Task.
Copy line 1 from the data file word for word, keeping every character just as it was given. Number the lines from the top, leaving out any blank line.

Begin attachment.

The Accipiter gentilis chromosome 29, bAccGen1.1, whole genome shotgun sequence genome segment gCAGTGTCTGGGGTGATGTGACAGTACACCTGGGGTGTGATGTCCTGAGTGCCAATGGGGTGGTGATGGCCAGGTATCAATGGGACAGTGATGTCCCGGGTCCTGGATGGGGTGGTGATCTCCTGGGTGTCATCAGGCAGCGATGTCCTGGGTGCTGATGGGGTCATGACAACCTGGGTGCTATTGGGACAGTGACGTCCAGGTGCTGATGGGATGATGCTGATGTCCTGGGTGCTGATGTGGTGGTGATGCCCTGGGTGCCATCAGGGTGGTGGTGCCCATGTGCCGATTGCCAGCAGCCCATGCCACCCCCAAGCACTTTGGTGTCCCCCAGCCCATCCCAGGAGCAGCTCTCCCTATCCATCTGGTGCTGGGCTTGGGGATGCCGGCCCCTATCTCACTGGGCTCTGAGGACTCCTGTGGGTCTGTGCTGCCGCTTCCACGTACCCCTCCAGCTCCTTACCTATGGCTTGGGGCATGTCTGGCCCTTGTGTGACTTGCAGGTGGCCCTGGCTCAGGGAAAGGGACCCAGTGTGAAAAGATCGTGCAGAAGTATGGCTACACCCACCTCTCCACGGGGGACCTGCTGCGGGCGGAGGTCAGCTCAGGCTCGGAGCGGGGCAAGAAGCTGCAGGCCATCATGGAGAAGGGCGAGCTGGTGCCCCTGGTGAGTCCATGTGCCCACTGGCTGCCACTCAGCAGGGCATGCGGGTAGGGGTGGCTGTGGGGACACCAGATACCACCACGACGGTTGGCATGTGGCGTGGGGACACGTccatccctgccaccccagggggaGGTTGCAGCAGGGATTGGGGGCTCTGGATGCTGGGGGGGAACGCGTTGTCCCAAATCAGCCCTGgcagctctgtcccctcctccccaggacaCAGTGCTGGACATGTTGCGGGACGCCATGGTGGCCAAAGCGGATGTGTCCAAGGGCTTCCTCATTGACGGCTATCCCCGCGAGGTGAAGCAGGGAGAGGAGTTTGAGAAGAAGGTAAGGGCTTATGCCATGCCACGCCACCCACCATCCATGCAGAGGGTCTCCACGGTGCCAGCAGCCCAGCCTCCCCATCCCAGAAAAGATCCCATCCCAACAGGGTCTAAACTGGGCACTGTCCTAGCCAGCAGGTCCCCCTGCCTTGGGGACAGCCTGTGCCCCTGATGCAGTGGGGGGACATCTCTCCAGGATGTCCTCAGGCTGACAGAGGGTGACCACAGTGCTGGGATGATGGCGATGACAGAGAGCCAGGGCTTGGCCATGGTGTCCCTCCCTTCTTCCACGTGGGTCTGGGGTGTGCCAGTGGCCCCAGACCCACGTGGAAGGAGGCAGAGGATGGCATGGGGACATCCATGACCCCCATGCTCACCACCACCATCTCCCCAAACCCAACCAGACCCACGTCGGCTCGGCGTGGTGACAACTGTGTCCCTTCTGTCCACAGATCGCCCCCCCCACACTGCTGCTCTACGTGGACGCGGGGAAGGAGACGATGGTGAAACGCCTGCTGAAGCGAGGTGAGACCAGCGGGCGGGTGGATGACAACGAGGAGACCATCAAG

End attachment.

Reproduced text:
The Accipiter gentilis chromosome 29, bAccGen1.1, whole genome shotgun sequence genome segment gCAGTGTCTGGGGTGATGTGACAGTACACCTGGGGTGTGATGTCCTGAGTGCCAATGGGGTGGTGATGGCCAGGTATCAATGGGACAGTGATGTCCCGGGTCCTGGATGGGGTGGTGATCTCCTGGGTGTCATCAGGCAGCGATGTCCTGGGTGCTGATGGGGTCATGACAACCTGGGTGCTATTGGGACAGTGACGTCCAGGTGCTGATGGGATGATGCTGATGTCCTGGGTGCTGATGTGGTGGTGATGCCCTGGGTGCCATCAGGGTGGTGGTGCCCATGTGCCGATTGCCAGCAGCCCATGCCACCCCCAAGCACTTTGGTGTCCCCCAGCCCATCCCAGGAGCAGCTCTCCCTATCCATCTGGTGCTGGGCTTGGGGATGCCGGCCCCTATCTCACTGGGCTCTGAGGACTCCTGTGGGTCTGTGCTGCCGCTTCCACGTACCCCTCCAGCTCCTTACCTATGGCTTGGGGCATGTCTGGCCCTTGTGTGACTTGCAGGTGGCCCTGGCTCAGGGAAAGGGACCCAGTGTGAAAAGATCGTGCAGAAGTATGGCTACACCCACCTCTCCACGGGGGACCTGCTGCGGGCGGAGGTCAGCTCAGGCTCGGAGCGGGGCAAGAAGCTGCAGGCCATCATGGAGAAGGGCGAGCTGGTGCCCCTGGTGAGTCCATGTGCCCACTGGCTGCCACTCAGCAGGGCATGCGGGTAGGGGTGGCTGTGGGGACACCAGATACCACCACGACGGTTGGCATGTGGCGTGGGGACACGTccatccctgccaccccagggggaGGTTGCAGCAGGGATTGGGGGCTCTGGATGCTGGGGGGGAACGCGTTGTCCCAAATCAGCCCTGgcagctctgtcccctcctccccaggacaCAGTGCTGGACATGTTGCGGGACGCCATGGTGGCCAAAGCGGATGTGTCCAAGGGCTTCCTCATTGACGGCTATCCCCGCGAGGTGAAGCAGGGAGAGGAGTTTGAGAAGAAGGTAAGGGCTTATGCCATGCCACGCCACCCACCATCCATGCAGAGGGTCTCCACGGTGCCAGCAGCCCAGCCTCCCCATCCCAGAAAAGATCCCATCCCAACAGGGTCTAAACTGGGCACTGTCCTAGCCAGCAGGTCCCCCTGCCTTGGGGACAGCCTGTGCCCCTGATGCAGTGGGGGGACATCTCTCCAGGATGTCCTCAGGCTGACAGAGGGTGACCACAGTGCTGGGATGATGGCGATGACAGAGAGCCAGGGCTTGGCCATGGTGTCCCTCCCTTCTTCCACGTGGGTCTGGGGTGTGCCAGTGGCCCCAGACCCACGTGGAAGGAGGCAGAGGATGGCATGGGGACATCCATGACCCCCATGCTCACCACCACCATCTCCCCAAACCCAACCAGACCCACGTCGGCTCGGCGTGGTGACAACTGTGTCCCTTCTGTCCACAGATCGCCCCCCCCACACTGCTGCTCTACGTGGACGCGGGGAAGGAGACGATGGTGAAACGCCTGCTGAAGCGAGGTGAGACCAGCGGGCGGGTGGATGACAACGAGGAGACCATCAAG